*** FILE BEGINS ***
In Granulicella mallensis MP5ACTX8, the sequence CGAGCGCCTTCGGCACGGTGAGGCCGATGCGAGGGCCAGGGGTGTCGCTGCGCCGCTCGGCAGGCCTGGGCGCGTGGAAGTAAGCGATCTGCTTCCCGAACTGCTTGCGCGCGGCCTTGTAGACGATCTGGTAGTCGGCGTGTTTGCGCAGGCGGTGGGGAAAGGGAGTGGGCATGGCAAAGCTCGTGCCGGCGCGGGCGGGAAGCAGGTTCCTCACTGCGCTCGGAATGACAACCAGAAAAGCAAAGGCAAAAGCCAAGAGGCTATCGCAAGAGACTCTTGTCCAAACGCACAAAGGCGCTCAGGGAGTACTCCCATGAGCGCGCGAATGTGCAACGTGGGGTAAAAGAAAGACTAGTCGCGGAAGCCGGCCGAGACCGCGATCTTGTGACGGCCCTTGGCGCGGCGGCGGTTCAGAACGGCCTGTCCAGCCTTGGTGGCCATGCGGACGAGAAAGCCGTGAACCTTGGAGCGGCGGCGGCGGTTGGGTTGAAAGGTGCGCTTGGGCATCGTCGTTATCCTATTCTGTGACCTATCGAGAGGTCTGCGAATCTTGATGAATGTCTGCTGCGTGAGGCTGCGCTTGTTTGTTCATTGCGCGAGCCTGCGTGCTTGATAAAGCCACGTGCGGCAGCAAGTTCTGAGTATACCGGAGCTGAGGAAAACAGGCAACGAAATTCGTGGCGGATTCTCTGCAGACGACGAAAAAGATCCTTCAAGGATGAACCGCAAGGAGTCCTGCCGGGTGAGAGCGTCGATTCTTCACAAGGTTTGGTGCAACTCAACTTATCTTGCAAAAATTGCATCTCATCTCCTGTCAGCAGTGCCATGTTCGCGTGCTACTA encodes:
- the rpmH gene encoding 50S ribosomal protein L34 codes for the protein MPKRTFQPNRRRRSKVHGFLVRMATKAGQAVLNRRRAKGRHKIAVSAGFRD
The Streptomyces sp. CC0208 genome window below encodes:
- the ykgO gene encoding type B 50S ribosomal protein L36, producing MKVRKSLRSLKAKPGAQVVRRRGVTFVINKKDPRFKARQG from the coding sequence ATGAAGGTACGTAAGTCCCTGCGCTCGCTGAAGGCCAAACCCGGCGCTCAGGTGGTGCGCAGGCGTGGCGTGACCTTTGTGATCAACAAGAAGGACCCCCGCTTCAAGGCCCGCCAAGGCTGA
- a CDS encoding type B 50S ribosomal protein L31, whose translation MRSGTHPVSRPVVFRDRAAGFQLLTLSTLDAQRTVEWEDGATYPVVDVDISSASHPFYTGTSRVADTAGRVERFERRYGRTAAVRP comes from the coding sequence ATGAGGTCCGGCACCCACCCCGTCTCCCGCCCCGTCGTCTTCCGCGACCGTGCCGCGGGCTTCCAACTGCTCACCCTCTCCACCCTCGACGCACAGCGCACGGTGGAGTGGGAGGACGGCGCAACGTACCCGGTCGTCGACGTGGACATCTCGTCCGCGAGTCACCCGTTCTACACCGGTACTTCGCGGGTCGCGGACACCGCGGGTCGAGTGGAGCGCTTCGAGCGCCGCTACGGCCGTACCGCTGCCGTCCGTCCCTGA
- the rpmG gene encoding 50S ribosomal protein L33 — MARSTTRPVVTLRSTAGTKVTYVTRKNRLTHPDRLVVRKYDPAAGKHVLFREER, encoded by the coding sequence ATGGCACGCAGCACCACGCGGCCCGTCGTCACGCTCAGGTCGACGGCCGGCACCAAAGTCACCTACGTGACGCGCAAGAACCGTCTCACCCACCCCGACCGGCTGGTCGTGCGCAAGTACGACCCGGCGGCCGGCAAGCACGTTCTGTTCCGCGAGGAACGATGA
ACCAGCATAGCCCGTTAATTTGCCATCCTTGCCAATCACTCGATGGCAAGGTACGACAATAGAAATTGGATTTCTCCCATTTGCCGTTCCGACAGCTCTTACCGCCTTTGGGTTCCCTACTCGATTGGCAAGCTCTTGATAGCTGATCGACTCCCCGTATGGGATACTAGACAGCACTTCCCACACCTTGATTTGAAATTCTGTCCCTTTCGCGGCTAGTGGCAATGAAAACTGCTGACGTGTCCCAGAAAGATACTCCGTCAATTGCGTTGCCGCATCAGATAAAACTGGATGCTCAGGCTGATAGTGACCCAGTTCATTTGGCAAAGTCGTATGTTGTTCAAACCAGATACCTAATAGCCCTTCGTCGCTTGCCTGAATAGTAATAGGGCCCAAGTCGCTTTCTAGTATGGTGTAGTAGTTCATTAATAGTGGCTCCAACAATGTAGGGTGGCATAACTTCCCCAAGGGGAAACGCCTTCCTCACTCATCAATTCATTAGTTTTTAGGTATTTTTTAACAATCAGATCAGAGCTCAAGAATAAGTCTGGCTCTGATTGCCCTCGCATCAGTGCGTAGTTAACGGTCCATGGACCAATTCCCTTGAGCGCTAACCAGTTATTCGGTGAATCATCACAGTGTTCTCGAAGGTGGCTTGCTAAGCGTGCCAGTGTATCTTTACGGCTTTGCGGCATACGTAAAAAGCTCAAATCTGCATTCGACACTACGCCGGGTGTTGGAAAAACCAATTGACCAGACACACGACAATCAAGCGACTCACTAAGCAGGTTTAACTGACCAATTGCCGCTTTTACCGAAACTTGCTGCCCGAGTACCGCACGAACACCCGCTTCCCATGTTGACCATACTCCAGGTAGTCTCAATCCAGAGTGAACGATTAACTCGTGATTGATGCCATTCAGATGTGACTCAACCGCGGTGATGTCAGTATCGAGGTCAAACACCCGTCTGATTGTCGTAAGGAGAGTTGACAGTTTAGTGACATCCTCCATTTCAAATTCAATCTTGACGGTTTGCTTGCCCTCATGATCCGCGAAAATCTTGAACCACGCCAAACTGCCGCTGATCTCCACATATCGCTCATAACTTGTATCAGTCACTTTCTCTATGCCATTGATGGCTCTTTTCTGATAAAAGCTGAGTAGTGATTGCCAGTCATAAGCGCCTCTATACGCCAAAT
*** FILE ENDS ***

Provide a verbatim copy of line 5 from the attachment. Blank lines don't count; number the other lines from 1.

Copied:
- a CDS encoding type B 50S ribosomal protein L31, whose translation MRSGTHPVSRPVVFRDRAAGFQLLTLSTLDAQRTVEWEDGATYPVVDVDISSASHPFYTGTSRVADTAGRVERFERRYGRTAAVRP comes from the coding sequence ATGAGGTCCGGCACCCACCCCGTCTCCCGCCCCGTCGTCTTCCGCGACCGTGCCGCGGGCTTCCAACTGCTCACCCTCTCCACCCTCGACGCACAGCGCACGGTGGAGTGGGAGGACGGCGCAACGTACCCGGTCGTCGACGTGGACATCTCGTCCGCGAGTCACCCGTTCTACACCGGTACTTCGCGGGTCGCGGACACCGCGGGTCGAGTGGAGCGCTTCGAGCGCCGCTACGGCCGTACCGCTGCCGTCCGTCCCTGA